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In computability and complexity, finding mappings between problems that allow solving one problem using a solution of another one. For reduction in programming language theory (e.g. beta-reduction), see [lambda-calculus] or [term-rewriting].

Reduction in computability and in computational complexity is the process of solving one problem using a solution of another one.

Popular examples include:

• Proving of $$P$$ by reducing the halting (or any undecidable) problem $$\mathrm{HP}$$ to $$P$$. This entails finding a computable function $$f$$ with $$\mathrm{HP}(I) = \mathrm{true} \Longleftrightarrow P(f(I)) = \mathrm{true}$$ to use in a proof by contradiction.
• Proving that a (decision) problem $$P$$ is by reducing an NP-hard problem $$P'$$ (for instance ) to $$P$$, i.e. finding a function $$f$$ with polynomial runtime and $$P'(I) = \mathrm{true} \Longleftrightarrow P(f(I)) = \mathrm{true}$$.
• Many optimisation problems can be solved by reducing them to , a well studied class of problems, i.e. you solve problem $$P$$ by formulating a linear program $$\mathrm{LP}_P$$ so that $$\operatorname{opt}(P) = \operatorname{opt}(\mathrm{LP}_P)$$ and solve $$\mathrm{LP}_P$$ with one of the canonical algorithms. are classical examples.

As you can see, the basic scheme is always the same.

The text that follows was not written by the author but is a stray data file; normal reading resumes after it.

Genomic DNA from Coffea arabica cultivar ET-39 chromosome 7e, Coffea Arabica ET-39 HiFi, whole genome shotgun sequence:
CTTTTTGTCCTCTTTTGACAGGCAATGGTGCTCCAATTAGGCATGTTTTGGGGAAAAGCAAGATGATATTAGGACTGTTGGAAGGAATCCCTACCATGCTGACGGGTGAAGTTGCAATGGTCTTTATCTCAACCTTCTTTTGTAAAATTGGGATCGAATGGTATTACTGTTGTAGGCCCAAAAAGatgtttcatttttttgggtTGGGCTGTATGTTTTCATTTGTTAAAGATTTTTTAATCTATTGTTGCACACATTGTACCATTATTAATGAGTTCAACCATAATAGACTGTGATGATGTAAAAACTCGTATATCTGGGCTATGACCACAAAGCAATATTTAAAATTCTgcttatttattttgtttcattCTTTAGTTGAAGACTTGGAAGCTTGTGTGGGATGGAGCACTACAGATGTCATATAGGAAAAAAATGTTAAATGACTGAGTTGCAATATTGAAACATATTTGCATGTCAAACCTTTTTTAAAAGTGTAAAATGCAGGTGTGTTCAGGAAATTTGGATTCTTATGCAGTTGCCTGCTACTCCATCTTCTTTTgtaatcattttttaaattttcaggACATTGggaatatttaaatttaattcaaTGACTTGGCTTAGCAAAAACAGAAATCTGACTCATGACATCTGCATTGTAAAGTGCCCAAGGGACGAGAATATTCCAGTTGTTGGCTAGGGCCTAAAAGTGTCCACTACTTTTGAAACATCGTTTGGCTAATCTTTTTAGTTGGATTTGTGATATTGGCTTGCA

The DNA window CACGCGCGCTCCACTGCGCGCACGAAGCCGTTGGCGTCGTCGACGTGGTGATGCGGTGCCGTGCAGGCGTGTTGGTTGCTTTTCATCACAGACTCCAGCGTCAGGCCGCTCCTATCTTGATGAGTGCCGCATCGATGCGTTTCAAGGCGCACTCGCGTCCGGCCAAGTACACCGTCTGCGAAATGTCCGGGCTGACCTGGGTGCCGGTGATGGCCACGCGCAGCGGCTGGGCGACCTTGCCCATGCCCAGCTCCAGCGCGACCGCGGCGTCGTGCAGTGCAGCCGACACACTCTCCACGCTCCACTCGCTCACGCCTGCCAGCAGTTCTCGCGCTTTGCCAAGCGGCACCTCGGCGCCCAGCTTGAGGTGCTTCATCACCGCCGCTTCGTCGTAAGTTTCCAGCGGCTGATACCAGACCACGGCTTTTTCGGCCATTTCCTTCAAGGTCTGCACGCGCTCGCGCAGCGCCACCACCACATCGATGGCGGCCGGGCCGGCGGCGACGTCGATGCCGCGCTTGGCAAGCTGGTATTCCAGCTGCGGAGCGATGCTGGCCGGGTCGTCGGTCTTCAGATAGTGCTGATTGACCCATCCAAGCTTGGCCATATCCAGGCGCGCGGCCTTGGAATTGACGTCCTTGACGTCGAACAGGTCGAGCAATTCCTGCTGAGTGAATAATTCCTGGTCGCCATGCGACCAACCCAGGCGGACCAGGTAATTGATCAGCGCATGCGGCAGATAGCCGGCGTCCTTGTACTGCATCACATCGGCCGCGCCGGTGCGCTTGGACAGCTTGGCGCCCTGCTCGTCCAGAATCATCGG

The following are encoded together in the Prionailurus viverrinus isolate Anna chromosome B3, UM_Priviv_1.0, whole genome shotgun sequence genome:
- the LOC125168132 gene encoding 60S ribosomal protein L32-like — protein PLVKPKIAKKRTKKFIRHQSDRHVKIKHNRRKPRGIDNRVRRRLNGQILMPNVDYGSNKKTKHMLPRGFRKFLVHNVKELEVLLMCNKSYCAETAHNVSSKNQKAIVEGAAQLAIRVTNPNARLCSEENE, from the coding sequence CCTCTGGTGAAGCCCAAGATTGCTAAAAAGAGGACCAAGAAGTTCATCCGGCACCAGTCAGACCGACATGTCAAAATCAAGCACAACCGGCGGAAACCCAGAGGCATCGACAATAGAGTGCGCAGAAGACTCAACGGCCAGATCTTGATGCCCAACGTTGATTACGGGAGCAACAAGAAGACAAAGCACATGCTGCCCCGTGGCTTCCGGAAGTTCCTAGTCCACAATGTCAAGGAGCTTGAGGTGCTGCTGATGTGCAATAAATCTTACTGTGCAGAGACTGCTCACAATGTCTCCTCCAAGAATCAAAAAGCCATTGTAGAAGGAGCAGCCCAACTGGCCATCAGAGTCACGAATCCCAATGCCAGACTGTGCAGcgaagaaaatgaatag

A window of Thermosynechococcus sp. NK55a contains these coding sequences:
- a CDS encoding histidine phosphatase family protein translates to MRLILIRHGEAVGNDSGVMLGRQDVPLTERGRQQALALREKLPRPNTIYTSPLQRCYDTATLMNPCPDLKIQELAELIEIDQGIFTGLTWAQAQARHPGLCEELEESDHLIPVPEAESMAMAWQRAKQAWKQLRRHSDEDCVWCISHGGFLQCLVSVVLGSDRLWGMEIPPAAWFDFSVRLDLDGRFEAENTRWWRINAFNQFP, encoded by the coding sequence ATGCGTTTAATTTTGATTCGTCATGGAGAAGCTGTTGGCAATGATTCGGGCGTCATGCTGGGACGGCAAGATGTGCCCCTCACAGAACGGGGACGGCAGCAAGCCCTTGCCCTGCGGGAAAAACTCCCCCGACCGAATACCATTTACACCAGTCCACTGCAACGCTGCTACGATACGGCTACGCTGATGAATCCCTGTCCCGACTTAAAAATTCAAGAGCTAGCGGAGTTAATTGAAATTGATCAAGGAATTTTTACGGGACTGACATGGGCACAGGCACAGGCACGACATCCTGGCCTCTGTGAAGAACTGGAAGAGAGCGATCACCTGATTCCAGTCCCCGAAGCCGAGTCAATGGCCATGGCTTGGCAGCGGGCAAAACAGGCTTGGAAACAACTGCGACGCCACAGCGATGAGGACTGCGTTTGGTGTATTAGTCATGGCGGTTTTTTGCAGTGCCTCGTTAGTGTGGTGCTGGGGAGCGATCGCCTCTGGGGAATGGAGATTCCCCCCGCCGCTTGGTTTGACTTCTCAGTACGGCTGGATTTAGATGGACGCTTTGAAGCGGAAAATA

Note that you can have several layers of reduction. For instance in the NP-hardness proof, we reduce the problem of proving that $$P$$ is NP-hard to the problem of proving that $$P'$$ is NP-hard (which we have previously solved). We do this by reducing $$P'$$ to $$P$$. Note that the reductions have opposite directions; therefore you have to be very clear about which reduction you are talking about.

### Two types of "reduction"

In theory of computability, there are two main types of reductions. The more powerful one is Turing reduction. The other more restricted one is called many-one reduction. Depending on the situation, each of these may be more useful than the other.

### Other meanings of “reduction”

• For beta-reduction, eta-reduction and other rules of programming calculi, use tags corresponding to the calculus, e.g. .
• For the general concept of reduction rules and reduction strategies in term rewriting, see .